Larger class sizes and mandatory online learning could spell bad news for students in London and southwestern Ontario, according to a recent report from the Canadian Centre for Policy Alternatives (CCPA).
The report from the non-partisan think tank suggests 487 fewer teachers in the Thames Valley District School Board (TVDSB) and London District Catholic School Board (LDCSB) by 2023-24 because of the provincial government’s proposed education changes. Across southwestern Ontario, that figure rises to more than 1,600 teachers, not including French language teachers.
Provincially, the CCPA says around 10,000 teachers will be impacted by the province’s plans, which include increasing Grade 4 to 8 class sizes from 23.84 students per teacher to 24.5, and increasing Grade 9 to 12 class sizes from 22 students per teacher to 28.
The Ford government is also planning on requiring high school students earn four credits online instead of in the classroom.
The CCPA’s provincial figure is similar to one released in September by the province’s Financial Accountability Office.
The loss of nearly 500 teaching positions in the London area would have a major impact on student success, said the head of the local district for the Ontario Secondary School Teachers Federation.
High school teachers within the TVDSB would be most impacted by the changes, seeing 334 job losses by 2023-24 compared to 39 elementary teachers.
Under the LDCSB, 104 high school teaching jobs and 10 elementary teaching jobs would be lost, according to the CCPA report.
“It would mean huge classes. You can imagine 334 fewer teachers means 2,000 fewer classes in Thames Valley, so you’re going to have to squeeze those students into that smaller number of classes,” said OSSTF District 11 president, John Bernans.
“It’s going to mean less time with the adult in the room, and it’s likely going to mean poor graduation rates, and have an impact on student success.”
There are 48 fewer high school teachers within the TVDSB this year, but that’s due to teachers taking buyouts and the school board using emergency funds to maintain teaching levels.
“We have classes where students really struggle, and those classes, right now, they’re smaller classes,” Bernans said. “Those classes, I don’t know if those will be able to run (with the increase).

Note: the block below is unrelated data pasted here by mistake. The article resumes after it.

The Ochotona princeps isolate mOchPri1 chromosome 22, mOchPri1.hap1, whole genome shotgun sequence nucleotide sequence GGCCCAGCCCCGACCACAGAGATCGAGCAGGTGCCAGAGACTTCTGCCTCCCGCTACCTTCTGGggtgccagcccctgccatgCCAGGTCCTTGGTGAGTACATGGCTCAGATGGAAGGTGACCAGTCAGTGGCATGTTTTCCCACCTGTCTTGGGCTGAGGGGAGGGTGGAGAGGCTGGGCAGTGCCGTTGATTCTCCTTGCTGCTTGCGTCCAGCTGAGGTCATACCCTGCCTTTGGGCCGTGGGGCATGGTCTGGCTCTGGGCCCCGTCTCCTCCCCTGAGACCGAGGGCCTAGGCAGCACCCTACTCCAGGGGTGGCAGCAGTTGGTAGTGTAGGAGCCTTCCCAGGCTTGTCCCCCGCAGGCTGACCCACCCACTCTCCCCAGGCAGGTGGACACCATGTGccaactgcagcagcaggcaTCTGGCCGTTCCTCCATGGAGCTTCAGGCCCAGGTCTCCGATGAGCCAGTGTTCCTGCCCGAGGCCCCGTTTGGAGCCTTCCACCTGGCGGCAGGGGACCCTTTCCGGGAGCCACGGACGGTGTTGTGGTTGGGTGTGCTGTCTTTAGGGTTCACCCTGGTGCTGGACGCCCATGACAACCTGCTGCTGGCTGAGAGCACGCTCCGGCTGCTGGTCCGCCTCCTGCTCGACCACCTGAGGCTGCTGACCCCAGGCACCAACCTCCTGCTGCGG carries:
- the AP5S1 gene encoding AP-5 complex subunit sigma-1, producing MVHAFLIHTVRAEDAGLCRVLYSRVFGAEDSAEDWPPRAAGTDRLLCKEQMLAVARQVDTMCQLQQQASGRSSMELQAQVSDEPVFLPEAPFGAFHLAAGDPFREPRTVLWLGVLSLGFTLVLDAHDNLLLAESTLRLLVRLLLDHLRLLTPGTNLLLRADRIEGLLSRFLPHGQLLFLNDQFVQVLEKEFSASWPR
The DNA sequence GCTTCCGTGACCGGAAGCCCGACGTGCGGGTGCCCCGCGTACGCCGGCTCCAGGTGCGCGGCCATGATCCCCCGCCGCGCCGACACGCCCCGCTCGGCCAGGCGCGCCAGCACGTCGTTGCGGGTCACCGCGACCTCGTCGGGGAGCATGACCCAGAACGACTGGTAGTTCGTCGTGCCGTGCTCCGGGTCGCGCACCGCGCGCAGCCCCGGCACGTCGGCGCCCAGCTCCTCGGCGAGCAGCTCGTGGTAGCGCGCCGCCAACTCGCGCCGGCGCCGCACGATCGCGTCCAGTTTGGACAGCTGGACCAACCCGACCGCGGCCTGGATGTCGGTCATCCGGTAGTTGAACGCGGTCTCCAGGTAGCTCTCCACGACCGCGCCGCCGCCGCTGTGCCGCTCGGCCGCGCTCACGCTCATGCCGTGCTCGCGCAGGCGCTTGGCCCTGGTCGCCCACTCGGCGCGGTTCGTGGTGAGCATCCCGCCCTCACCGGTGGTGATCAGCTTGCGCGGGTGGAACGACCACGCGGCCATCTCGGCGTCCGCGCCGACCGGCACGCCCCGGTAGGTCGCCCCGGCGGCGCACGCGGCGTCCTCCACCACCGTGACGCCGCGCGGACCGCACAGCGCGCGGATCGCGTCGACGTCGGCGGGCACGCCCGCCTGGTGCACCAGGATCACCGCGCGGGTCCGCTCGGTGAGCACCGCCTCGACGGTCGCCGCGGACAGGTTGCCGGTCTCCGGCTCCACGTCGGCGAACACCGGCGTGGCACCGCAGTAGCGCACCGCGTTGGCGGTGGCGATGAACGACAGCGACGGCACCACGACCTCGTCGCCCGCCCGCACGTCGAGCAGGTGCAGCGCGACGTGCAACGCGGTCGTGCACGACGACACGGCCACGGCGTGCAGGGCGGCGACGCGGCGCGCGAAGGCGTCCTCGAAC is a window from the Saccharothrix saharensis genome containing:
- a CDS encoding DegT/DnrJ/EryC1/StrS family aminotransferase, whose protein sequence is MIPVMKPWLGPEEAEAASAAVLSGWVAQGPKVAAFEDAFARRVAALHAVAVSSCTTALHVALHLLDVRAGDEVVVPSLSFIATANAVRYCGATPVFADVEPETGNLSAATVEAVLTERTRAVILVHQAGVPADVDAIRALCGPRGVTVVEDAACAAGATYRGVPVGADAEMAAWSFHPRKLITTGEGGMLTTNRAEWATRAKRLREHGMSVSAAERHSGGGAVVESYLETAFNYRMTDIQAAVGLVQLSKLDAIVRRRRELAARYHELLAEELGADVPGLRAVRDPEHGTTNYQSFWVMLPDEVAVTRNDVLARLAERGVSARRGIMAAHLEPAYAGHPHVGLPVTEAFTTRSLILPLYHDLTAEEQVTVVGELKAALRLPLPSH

“Those students that really need that intensive support, my feeling is they’re not going to get that.”
Bernans said while he understands the need to balance the books — Ontario is projecting a $10.3 billion deficit for 2019-20 — he argues it doesn’t seem that there is a good financial argument for the changes. He cites a Conference Board of Canada report, commissioned by the OSSTF, that suggests every dollar spent on public education generates $1.30 in economic impact for Ontario.
“The minister says it’s not a financial exercise, so I’m having a hard time understanding what kind of exercise it is.”
The CCPA report comes as the province continues contentious contract talks with the OSSTF, the Elementary Teachers Federation of Ontario (ETFO), and the Ontario English Catholic Teachers’ Assocation (OECTA).
Last week, ETFO members voted 98 per cent in favour of strike action should it become necessary, and on Monday, the union requested a no-board report. Once issued, elementary teachers would be in a legal strike position 17 days later.
ETFO representatives also met with a conciliator on Monday, but the talks saw no real movement, the union said.
While secondary school teachers were issued a no-board report on Friday, meaning they could be in a legal strike position as of Nov. 18, the union doesn’t yet have a strike mandate from members — those votes are set to finish Nov. 15.
English Catholic Teachers are also holding a strike vote, with results expected in the next couple of weeks.
The province extended an olive branch to the OSSTF late last month, saying it was willing to lower the high school class size increase from 28 to 25. Union president Harvey Bischof downplayed the concession, saying the revised increase would still result in major job losses among high school teachers and impact student experience.
The CCPA says even with the province’s reduced increase, some 6,000 teachers across the province — 1,000 elementary teachers, and 4,900 high school teachers — would still see job losses over the next five years. Locally, 221 teachers would be impacted at the TVDSB and 66 at the LDCSB.
“It is so upsetting that this government is spending so much time, for example, this week worrying about cellphones in classrooms, (worrying) about dogs being allowed on patios in bars in this province and more importantly spending so much time interfering in the collective bargaining process by pushing forward Bill 124,” said ETFO president Sam Hammond on Monday after the union’s no-board request.
Bill 124 would limit wage increases for public sector workers to one per cent a year for three years. That is the wage increase agreed to by the Canadian Union of Public Employees (CUPE) on behalf of its 55,000 education workers.
The eleventh-hour tentative deal was reached in early October and narrowly avoided a strike which would have seen two dozen school boards close their doors. On Monday, CUPE members voted 79 per cent to ratify the deal.
— With files from Devon Peacock and The Canadian Press